David Levinson

There are thousands of different styles of Chinese martial arts and related physical activities that have developed and changed over a period of some 5,000 years. General categories include external (focused on other people), internal (focused on personal development), North China, South China, Shaolin, Buddhist, and Daoist. For most Chinese, the focus of martial-arts practice is mainly internal, with the goal of achieving better health, agility, and a better state of mind and being. Outsiders are mainly interested in martial arts used aggressively to harm others or defensively to protect oneself.

Wushu and gongfu (which has entered the English language in its Wade-Giles romanization, “kung fu”) are synonyms and are generic labels for Chinese martial arts. However, historically they meant different things, and the fact that their literal translations are so different is a sign of that. Wushu literally means “martial arts,” while gongfu means “achievement through great effort and virtue.” Historically, gongfu was used in a much broader sense and referred to things that were not related to martial arts at all, such as cooking, while wushu always referred specifically to martial arts.

Today, both mean “martial arts” and are used interchangeably.

Taijiquan (Wade-Giles: t’ai chi chuan; it has entered English as “tai chi”)

According to Chinese legend, tai chi was started by the Daoist priest Zhang Sanfeng in the 15th century. Written history, however, indicates that it originated in the 1920s with Yang Luchan in Henan Province. Yang Luchan gained fame by using tai chi to defeat practitioners of other martial arts.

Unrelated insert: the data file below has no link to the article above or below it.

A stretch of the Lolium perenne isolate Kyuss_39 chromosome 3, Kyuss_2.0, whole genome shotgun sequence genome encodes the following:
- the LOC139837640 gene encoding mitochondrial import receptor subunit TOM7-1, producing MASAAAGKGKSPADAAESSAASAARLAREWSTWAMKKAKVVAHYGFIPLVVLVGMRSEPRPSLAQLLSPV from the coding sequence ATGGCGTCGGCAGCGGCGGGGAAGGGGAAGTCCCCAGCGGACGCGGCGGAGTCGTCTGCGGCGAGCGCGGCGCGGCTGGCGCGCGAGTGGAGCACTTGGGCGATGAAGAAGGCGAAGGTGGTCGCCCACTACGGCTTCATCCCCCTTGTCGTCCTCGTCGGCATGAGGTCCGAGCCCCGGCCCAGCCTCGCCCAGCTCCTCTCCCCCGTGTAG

Tai chi is a “soft” martial art that emphasizes slow movements, awareness of one’s body, and awareness of the opponent and his or her movements. As a martial art, it is based on redirecting one’s opponent’s strength so that his or her movements are neutralized. Because of its slow movements, many disabled and elderly people in China also practice tai chi to enhance their health. It is less popular in the West than other Asian martial arts because of its less aggressive style.

Qigong (Wade-Giles: chi kung)

Qigong began about 5,000 years ago as part of ancient Chinese religion; modern practice dates to the 1980s. Although in the sixth century ce it was incorporated into martial arts training, in and of itself qigong is not a martial art. It is an art form that uses meditation, relaxation, physical movement, mind-body integration, and breathing exercises to maintain a healthy body through a free flowing, well-balanced energy system.

Qigong has become popular worldwide as a means of reducing stress and getting exercise. Over 3,000 styles are practiced. Practitioners of Falun Gong, which became popular in 1992, claim that it is a form of qigong. The Chinese government views Fulan Gong as a political cult and has suppressed it.

Wushu or gongfu (kung fu)

Chinese martial arts go back to Neolithic times and reached an advanced level during the Zhou dynasty (1045–256 bce). Use of the term wushu now creates much confusion, given the numerous forms of Chinese martial arts and exercises practiced around the world. The term “kung fu” was first used in the west in the 18th century, but it did not become popular until the 1960s, when it was used in reference to Bruce Lee’s martial-arts films.

Source: Levinson, David. (2006). Wushu, taijiquan, and qigong. Guanxi: The China Letter, 3, 10.